Puente Romano Beach Resort

When in Spain.

A few kilometres west of Marbella’s old town, where the remnants of a Moorish fort anchor more traditionally Spanish architecture, there’s a reminder of another ancient civilization: a Roman bridge more than 2,000 years old sits at the heart of the five-star Puente Romano Beach Resort.

From the bridge, over 55,000 square metres of verdant tropical flora, luxurious suites in low-slung buildings, azure pools, and restaurants funnel down toward the Mediterranean Sea, a pristine beach, and views of Morocco and Gibraltar. Founded in 1979 by the German-Spanish Prince Alfonso von Hohenlohe, also the owner and founder of the Marbella Club next door, a walk through the intricate web of paths that run through the property evidences why it is still thought of as one of the finest resorts along Marbella’s renowned Golden Mile.



In the forty-plus years since, Puente Romano hasn’t rested on its laurels, instead developing on- and off-property activities exhilarating enough for the most energetic guest, from private lessons at one of the 10 courts at the hotel’s tennis club (opened by Bjorn Borg) to a summertime parasail along the Costa del Sol. But the activity every Puente Romano guest will enjoy is eating at the resort’s 15 restaurants. Featuring diverse cuisines, including Lebanese, Italian, Thai, and of course, Spanish, there is something to satisfy every craving. There’s also star power among the dining options. Leña, a restaurant from star Andalusian chef Dani García, serves classic Spanish and international steakhouse fare. And at the resort’s very own Nobu, chef Eleni Manousou guides the kitchen, crafting sleek articulations of the Japanese-Peruvian cuisine pioneered by chef Nobu Matsuhisa.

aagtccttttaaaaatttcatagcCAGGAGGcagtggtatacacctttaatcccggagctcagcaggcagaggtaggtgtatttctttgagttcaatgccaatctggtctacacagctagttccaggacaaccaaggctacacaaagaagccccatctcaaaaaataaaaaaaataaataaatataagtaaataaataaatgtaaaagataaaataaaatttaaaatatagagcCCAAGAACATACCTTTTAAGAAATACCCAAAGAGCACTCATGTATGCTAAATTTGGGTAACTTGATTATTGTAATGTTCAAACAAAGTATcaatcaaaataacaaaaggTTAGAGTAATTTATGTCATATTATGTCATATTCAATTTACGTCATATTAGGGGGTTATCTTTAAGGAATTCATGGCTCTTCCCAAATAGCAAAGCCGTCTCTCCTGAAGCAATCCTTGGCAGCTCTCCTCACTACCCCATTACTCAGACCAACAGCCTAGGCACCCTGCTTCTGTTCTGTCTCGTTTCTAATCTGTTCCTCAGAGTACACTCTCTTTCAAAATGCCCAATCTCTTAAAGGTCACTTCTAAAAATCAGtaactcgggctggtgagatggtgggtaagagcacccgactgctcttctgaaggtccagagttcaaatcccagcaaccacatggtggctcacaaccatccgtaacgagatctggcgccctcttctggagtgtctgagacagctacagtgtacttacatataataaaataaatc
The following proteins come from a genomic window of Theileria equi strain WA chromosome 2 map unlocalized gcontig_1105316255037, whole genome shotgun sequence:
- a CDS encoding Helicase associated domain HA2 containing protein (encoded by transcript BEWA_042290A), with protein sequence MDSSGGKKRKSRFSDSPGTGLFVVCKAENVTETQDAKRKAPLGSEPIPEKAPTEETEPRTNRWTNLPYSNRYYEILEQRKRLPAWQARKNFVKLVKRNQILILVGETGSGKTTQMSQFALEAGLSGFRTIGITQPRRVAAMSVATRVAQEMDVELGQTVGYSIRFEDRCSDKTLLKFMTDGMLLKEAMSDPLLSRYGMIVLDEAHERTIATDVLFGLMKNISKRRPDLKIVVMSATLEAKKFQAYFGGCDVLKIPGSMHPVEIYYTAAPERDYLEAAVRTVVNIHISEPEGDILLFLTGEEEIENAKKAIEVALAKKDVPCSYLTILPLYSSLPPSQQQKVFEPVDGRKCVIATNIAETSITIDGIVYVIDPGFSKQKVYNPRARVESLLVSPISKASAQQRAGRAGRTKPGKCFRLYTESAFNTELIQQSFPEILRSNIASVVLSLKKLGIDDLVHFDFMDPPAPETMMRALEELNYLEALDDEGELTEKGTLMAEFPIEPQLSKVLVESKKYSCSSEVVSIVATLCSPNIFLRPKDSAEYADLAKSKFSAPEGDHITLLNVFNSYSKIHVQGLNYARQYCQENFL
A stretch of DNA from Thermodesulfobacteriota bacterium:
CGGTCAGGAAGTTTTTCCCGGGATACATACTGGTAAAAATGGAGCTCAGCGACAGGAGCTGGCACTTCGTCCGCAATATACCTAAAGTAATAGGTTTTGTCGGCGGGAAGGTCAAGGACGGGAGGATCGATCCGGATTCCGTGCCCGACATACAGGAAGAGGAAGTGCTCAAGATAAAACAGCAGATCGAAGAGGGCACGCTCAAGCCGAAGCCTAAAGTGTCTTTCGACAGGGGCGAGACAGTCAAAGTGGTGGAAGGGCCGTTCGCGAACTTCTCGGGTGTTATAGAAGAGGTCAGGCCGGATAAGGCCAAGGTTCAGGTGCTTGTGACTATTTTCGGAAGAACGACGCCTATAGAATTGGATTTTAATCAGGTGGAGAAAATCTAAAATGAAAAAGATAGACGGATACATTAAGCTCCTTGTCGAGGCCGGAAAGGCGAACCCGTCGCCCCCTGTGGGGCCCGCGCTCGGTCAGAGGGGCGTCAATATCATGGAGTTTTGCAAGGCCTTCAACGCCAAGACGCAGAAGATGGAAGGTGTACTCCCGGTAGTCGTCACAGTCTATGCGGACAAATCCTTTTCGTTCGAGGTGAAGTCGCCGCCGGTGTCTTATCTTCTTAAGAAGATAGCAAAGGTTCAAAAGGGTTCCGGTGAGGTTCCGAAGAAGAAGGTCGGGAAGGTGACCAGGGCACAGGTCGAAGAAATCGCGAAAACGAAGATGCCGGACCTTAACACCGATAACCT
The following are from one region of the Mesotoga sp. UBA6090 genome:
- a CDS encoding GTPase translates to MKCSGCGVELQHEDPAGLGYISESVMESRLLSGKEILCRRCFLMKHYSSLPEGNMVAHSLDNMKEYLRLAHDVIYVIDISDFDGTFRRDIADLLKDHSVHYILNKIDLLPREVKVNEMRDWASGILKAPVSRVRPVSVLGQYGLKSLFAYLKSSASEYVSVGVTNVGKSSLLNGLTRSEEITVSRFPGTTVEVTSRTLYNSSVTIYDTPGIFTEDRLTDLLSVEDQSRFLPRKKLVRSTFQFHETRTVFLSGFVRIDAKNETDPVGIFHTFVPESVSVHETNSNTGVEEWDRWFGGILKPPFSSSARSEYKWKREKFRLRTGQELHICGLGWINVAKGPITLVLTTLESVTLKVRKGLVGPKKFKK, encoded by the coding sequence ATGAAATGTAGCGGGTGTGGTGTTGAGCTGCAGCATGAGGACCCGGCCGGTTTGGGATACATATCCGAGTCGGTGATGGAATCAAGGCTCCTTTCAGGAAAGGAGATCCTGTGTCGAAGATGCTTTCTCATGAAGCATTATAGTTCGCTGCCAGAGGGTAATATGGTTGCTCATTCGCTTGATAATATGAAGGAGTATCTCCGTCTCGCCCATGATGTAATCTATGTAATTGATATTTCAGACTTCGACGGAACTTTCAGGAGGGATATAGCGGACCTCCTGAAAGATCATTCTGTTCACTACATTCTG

A Nobu hotel concept is also couched within Puente Romano. Most of the Nobu rooms look onto La Plaza, the lively courtyard surrounded by many of the property’s restaurants on three sides and the ancient Roman bridge on the fourth. One can’t help wonder: maybe if the Roman Empire played nicer with others, there’d be more than a remnant of their highway at the centre of Puente Romano Beach Resort. May its reign in Marbella last longer than the Romans’ did.